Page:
The 100 year old company whose products will kill you with a smile on your face


I walked in this morning, willingly, (with my kids) to a company whose products will most certainly lead to my demise if I were to consume them every day

Every single employee was in lock step, clearly focused on one single outcome. The process was smooth, the delivery was impeccable, the products were almost flawless. But how is that they make a product that will literally kill me, yet everyone is still excited to pour through the doors with cash in hand

Their mission statement is simple:

    To make the most awesome {product} on the planet every single day

Pretty bold statement, right? But, they will literally kill you. I just did my research and here are the risks:

  • Increases obesity
  • High risk of heart troubles
  • May increase risk for cancer

 When I tell you the name of the company it will all make perfect sense. But, how did the company get everyone rowing in the same direction? It wasn’t some incredible marketing program, and frankly it isn’t even that great of a product, though they do make it extremely well and very consistently.

 What makes this company great, and almost a 1 billion dollar company, is a commitment to their mission.  No fluff, no frills, just making the most awesome product on the planet every day.

Would I be able to clearly say that about your company?  know I can’t say it about mine!

 The name of the company? 

Krispy Kreme

Did you guess it?

There was a time in my life that every single employee of the organization was completely aligned with the mission

I wish that I could even go so far as to say that it was in my company. But, having actual buy in to the mission of the organization is a lot more difficult than just writing the mission statement on the wall. Frankly, I don’t even know what the actual words of the mission statement were, but I know the intent. What I also know is there were almost 50 people that were in complete alignment and fully committed to the outcome.

The outcomes weren’t measured in dollars, or hours worked, or in any specific KPI that we would consider common place in any business.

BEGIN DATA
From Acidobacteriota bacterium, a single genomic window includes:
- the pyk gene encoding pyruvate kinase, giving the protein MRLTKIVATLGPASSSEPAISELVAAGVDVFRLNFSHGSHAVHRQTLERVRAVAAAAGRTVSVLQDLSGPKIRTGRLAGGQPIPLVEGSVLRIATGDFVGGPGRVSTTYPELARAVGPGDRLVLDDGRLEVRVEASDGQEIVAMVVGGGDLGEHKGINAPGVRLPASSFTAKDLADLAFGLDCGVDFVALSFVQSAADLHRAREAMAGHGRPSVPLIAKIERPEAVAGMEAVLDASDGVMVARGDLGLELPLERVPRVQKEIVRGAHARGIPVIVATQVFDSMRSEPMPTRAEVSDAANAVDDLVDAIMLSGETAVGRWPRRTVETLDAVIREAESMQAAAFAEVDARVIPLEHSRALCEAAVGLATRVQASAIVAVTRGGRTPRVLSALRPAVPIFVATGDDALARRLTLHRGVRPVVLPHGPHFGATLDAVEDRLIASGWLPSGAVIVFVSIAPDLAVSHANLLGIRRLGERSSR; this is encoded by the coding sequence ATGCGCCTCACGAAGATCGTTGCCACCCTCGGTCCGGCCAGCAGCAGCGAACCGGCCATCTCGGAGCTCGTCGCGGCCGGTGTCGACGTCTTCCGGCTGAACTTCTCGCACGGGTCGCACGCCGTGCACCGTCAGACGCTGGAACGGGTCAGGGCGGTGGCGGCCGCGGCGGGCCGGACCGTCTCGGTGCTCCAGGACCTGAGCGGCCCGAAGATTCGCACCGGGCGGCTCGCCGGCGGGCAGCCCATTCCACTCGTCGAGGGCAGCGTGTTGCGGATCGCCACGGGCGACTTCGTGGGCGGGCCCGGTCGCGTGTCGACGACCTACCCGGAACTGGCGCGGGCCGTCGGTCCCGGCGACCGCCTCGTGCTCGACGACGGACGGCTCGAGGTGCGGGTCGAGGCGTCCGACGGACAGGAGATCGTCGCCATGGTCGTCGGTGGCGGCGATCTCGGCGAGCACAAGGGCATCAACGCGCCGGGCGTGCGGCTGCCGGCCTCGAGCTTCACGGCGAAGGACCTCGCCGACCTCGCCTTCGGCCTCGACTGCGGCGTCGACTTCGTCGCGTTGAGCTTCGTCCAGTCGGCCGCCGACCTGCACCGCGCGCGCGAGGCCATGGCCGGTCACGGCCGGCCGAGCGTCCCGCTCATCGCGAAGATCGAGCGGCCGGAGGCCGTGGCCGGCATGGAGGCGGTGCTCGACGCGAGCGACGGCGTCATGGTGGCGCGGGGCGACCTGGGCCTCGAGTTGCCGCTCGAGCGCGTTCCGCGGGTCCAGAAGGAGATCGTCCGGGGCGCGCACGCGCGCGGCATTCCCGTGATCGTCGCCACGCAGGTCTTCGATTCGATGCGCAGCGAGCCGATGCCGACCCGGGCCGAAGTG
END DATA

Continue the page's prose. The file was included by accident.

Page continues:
Whats the financial upside when everyone on the team shares in the mission success? Whats the cost when there is no buy in and everyone goes their own way? You see, the organization Im talking about was a fighter squadron in the US Air Force.

The mission was very simple- Fly, Fight, Win. There’s not a whole lot of ambiguity in the mission.

Getting buy in from a group of people that are willing to literally give their life in defense of the mission was quite the monumental task for any leader. Perhaps in the years that have followed I have found that developing a mission that could get everyone rowing in the same direction was a little bit harder than the shared mission as a fighter pilot.

But, it doesn’t mean that I go after it with any less tenacity or commitment . Each year I take a look at the mission statements- for myself, my family, and my business interests.

((That’s right, you heard that correctly, my family even has a mission statement))



5 Critical Components of a Winning Mission Statement

Do you have a mission statement? Is it any good?

Does it embody the characteristics of your company and the audience that you serve? And frankly, how do you know?  Did you ask anyone for their feedback?  Customers, employees? Those questions aren’t meant to put a finger in anyone's chest, but more to be critical of the message that we are sending our employees and our customers.

Creating a mission statement isn’t about the poster on the wall, it’s about having a “root system” for everything to grow upon. If you look at your mission statement does it speak to:

  • Your target audience?
  • The contribution you make (product or service)?
  • Differentiation between you and the rest of the world?

When developing a mission statement that unifies a team, here are 5 things to remember:

  1. Keep it short
  2. Think Long Term
  3. Make it Big
  4. Ask your Employees
  5. Iterate, Iterate, Iterate

It doesn’t have to take a two day retreat to develop a good mission statement (though that does sound like a good idea, Miami anyone?!) While not specifically about writing mission statements, Start with Why is a must read for entrepreneurs to get clear about who they are and who they serve.


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